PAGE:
Research is pivotal to the mission of the Celiac Disease Foundation, and so I’m excited to provide you with an update on the groundbreaking findings of a recent study conducted for the European Union’s Joint Research Centre (JRC) on the potential socioeconomic impact of low-gluten, “celiac-safe” wheat that is being developed through the process of gene editing.  

The findings of the JRC study, “Socioeconomic impact of low-gluten, celiac-safe wheat developed through gene editing,” highlighted below, are particularly important for our patient community, because as you know, the Foundation is funding a project at Dr. Jorge Dubcovsky’s lab at UC Davis to develop commercially viable celiac disease–safe wheat varieties for bread and pasta. The JRC study discusses a parallel project underway in the EU; its conclusions truly validate the Foundation’s investment in Dr. Dubcovsky’s work. 

In both the UC Davis and EU projects, advanced gene-editing techniques are being used to selectively modify the wheat genome – significantly reducing, or eliminating, the gluten proteins responsible for triggering immune responses in celiac disease patients. Likewise, both UC Davis and the EU are reporting substantive advancements toward producing “celiac-safe” wheat, though more years of development, safety (and taste-testing!) work remains before a product will be brought to market. 

Study highlights include:  

  1. Enhanced Nutritional Value: The low-gluten wheat variety retained all the essential nutrients found in traditional wheat, ensuring individuals with celiac disease can consume a well-balanced diet without compromising their nutritional needs.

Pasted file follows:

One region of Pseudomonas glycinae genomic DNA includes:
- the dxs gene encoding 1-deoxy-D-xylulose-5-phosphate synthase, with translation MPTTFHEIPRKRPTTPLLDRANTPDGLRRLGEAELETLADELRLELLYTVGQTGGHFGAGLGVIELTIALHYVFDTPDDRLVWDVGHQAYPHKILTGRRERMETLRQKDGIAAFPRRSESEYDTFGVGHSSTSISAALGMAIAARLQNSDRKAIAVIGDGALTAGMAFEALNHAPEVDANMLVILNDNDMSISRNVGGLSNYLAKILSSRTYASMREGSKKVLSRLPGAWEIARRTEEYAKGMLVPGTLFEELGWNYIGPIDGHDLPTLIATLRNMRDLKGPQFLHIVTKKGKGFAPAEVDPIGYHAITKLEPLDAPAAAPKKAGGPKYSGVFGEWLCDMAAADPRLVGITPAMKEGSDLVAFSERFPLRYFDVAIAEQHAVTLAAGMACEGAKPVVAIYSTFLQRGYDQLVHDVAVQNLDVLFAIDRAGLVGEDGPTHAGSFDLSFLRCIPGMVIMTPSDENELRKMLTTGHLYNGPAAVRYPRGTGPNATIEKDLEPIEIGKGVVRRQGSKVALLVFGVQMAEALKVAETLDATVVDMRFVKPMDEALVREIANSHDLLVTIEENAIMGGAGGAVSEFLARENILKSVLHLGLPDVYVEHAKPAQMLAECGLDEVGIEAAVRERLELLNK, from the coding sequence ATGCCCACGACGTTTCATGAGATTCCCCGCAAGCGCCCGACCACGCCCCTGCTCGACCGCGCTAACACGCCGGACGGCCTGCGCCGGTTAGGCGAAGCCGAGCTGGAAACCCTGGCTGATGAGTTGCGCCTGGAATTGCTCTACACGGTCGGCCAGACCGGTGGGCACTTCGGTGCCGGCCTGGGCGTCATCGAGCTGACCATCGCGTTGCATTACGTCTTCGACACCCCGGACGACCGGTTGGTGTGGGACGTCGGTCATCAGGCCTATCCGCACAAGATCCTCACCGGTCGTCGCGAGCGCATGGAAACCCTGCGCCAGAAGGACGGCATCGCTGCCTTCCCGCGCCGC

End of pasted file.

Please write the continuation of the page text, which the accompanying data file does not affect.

2. Expanded Food Choices: The availability of “celiac-safe” wheat opens a wide range of food options for individuals with celiac disease, allowing them to enjoy products like bread, pasta, and baked goods that were previously off-limits due to gluten content.
  3. Improved Quality of Life: By offering “celiac-safe” alternatives, this gene-edited wheat promotes inclusivity and social integration for individuals with celiac disease, eliminating the need for separate meals or special accommodations in various social settings, thereby fostering belonging and reducing stigma.
  4. Economic Implications: The introduction of “celiac-safe” wheat has substantial socioeconomic implications. It presents opportunities for the food industry to cater to a previously underserved market segment, potentially leading to increased production, job creation, and economic growth. Likewise, patients who maintain a gluten-free diet have food costs twice as high as patients without dietary restrictions. Even if the cost of “celiac-safe” wheat is significantly higher than regular wheat, given the relatively small percentage of overall food prices contributed by raw ingredients, food costs for gluten-free patients would still drop dramatically, potentially improving food and nutrition security for millions. 

The investments in the UC Davis project to develop a “celiac-safe” wheat – made possible by the generous contributions of individuals like you – are consistent with our overall commitment to address, reduce, and eliminate the challenges faced by our celiac disease patient community.  

As these pioneering projects continue to unfold, we anticipate further breakthroughs that will propel us closer to a world where “celiac-safe” wheat varieties are readily available, providing individuals with celiac disease the increased dietary options, improved social integration, and enhanced quality of life they seek. 

Please consider making a gift today so that we may continue to fund these critical research efforts. Also, feel free to reach out if you would like to learn more about this project – or any of the other research we support. 

To Our Health, 

Marilyn G. Geller
Chief Executive Officer